IT FITS THAT the three longest-serving Gaelic football managers at the outset of the 2019 season are a trio that journeyed deep into the heart of this year’s championship.
Mickey Harte brought his Tyrone side back to the grandeur of All-Ireland final day and is set to be in charge for a 17th campaign. Jim Gavin from the champions Dublin and Malachy O’Rourke, who steered Monaghan to a notable semi-final showing, match each other with a seventh year in charge beckoning after starting out in 2013.
The boss who ranks fourth on that list bowed out this summer on 30 June but that exit at the Athletic Grounds in Armagh can not detract from the body of work Colm Collins has compiled in Clare.
On Tuesday night the Clare county board confirmed what had been on the cards – the Kilmihil native would take the Banner reins for a sixth campaign.
“He took a bit of time to think after the championship,” outlines Clare’s midfield stalwart Gary Brennan.
“Once he knew that the group was committed to working for another year and trying to build on what has been done already, then I think he was happy to give it another go. It’s very positive for Clare football. The team has been on an upward trajectory throughout his tenure so hopefully that’ll continue now next year.”
Clare manager Colm Collins.
Source: Laszlo Geczo/INPHO
Brennan is a long-standing pillar of Clare football now since first joining the senior ranks in 2007. He began with Páidí Ó Sé in charge of him, then had Frank Doherty and Míchéal McDermott supervising before Mick O’Dwyer was at the helm in 2013.
Collins took over that winter, setting out in the 2014 league and has been around ever since. The turnover rate is high in the area of inter-county management as the demands and expectations are ratcheted up. The longevity of Collins is something the Clare camp welcome and appreciate.
“That continuity is great,” admits Brennan.
“We know the setup now and we know what we’re working towards. Colm knows the county well and knows the players within the county and spends a lot of time looking at underage games, looking at players that he can bring in from a young age to try and develop them and get them into the habits I suppose of the inter-county lifestyle.
“He works very hard at it and we’ve seen some good results. But Colm’s very determined equally that it’s not going to plateau at this point. He wants to continue to drive Clare football forward. It’s great he’s been given the chance to do that and that he’s willing and happy to continue to do it.
Click Here: tipperary gaa jerseys
“I’m sure it probably has a big impact on his personal life. Inter-county playing is hugely time demanding, inter-county management is probably more on top of that again. We’re fortunate I suppose that he’s in a position to be able to continue to do it. It’s a sign of how successful he’s been and how positive an impact he has had that he’s stayed in it for the number of years that he’s had.”
If there is one trend that captures the progress Collins has made, then it is the improved league standing of Clare. In his debut spring campaign they climbed out of Division 4, in the most recent spring campaign they finished third in Division 2.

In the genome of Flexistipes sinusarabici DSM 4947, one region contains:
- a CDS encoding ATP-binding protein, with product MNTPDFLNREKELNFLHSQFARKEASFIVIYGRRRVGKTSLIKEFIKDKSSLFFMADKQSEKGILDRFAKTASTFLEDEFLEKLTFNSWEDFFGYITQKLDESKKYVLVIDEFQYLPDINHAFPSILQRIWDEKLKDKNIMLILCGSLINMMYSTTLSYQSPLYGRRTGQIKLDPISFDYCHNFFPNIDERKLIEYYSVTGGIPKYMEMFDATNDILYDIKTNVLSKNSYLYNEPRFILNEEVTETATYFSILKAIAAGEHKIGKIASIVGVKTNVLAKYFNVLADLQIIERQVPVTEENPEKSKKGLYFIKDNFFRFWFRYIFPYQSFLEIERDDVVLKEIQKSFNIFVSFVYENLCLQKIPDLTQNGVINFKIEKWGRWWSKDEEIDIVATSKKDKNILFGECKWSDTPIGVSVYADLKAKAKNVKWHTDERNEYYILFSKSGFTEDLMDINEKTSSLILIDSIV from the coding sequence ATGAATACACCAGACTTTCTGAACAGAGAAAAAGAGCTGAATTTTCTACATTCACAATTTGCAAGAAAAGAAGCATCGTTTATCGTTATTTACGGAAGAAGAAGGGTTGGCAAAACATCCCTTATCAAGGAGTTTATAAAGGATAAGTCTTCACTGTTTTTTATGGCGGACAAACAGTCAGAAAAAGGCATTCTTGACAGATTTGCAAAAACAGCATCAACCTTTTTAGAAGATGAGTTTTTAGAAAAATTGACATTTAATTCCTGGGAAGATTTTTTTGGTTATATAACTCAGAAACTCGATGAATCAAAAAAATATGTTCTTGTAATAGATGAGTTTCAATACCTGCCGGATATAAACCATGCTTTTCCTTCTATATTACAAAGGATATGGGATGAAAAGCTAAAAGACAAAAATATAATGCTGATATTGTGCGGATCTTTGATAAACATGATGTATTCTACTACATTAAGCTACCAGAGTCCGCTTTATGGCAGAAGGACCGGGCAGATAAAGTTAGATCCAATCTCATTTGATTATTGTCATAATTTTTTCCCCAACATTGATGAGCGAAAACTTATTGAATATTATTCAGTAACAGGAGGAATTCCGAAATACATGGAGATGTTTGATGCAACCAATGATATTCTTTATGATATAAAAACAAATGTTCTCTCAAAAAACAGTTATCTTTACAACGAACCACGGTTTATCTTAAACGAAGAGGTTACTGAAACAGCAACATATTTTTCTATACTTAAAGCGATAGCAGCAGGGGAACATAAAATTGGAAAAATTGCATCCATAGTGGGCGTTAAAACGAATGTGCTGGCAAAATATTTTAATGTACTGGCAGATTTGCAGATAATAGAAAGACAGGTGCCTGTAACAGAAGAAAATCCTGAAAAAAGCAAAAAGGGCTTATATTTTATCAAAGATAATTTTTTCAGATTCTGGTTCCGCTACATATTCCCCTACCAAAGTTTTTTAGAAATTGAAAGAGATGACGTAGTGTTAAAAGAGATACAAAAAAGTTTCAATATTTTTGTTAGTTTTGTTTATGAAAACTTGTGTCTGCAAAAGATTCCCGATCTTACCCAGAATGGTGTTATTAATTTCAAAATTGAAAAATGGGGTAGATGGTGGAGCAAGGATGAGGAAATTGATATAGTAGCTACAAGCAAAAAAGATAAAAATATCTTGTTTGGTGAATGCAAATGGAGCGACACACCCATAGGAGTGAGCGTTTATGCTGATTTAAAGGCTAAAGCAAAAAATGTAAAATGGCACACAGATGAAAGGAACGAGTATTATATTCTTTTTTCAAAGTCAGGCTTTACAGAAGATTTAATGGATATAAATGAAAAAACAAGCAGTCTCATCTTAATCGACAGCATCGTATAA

of the team
Access exclusive podcasts, interviews and analysis with a monthly or annual membership.
Become a Member
Gary Brennan celebrates Clare’s 2016 Division 3 league final win.
The challenges will rise next season with teams of the stature of Donegal and Kildare dropping down from the top tier, while there is a sense of frustration in Clare at how they signed off on the 2018 championship.
“The reason we have wanted to get up the divisions is to play the best teams that we can play against,” says Brennan.
“It’ll be a good test again of us and our squad. The thing Colm has been focusing on the last few years is to try and bring through younger guys and freshen up the squad so it’ll be a good test and experience next spring.
“I don’t think we ever really hit the heights in the championship that we were capable of this year. I don’t think we hit the standards that we’d like to have got to. Up in Armagh we had put ourselves in a very strong position and allowed Armagh to come back into it, to beat us and take it.
A dejected Keelan Sexton after Clare’s loss to Armagh in the qualifiers this year.
Source: Ryan Byrne/INPHO
“Credit to Armagh but it was one that we’d have felt we left behind. Any year you finish like that it’s unfinished business. In terms of titles, we don’t have a whole pile to our name so we’d like to add a bit to that. Colm is very determined to drive Clare football forward and get the best players playing for the county.”
Retaining those who are working alongside Collins is another boost with Galway’s 2013 All-Ireland U21 winning manager Alan Flynn set to continue his coaching role with Clare.
“The management team is staying on as far as I’m aware, that’s what was ratified at the county board meeting anyway,” states Brennan.
“For a young coach, he’s very experienced. He’s a lot of very good ideas on the game and has worked very well with the squad and has done an awful lot of work in developing those younger players that we have coming into the squad.
Former Galway U21 boss Alan Flynn.
Source: Cathal Noonan/INPHO
“You can see the influence a lot of those guys are starting to have now. A lot of that is down to Alan’s coaching. When the whole setup is staying on, it gives you an opportunity to build from year to year rather than restarting again and trying to get things in place.”
The42 is on Instagram! Tap the button below on your phone to follow us!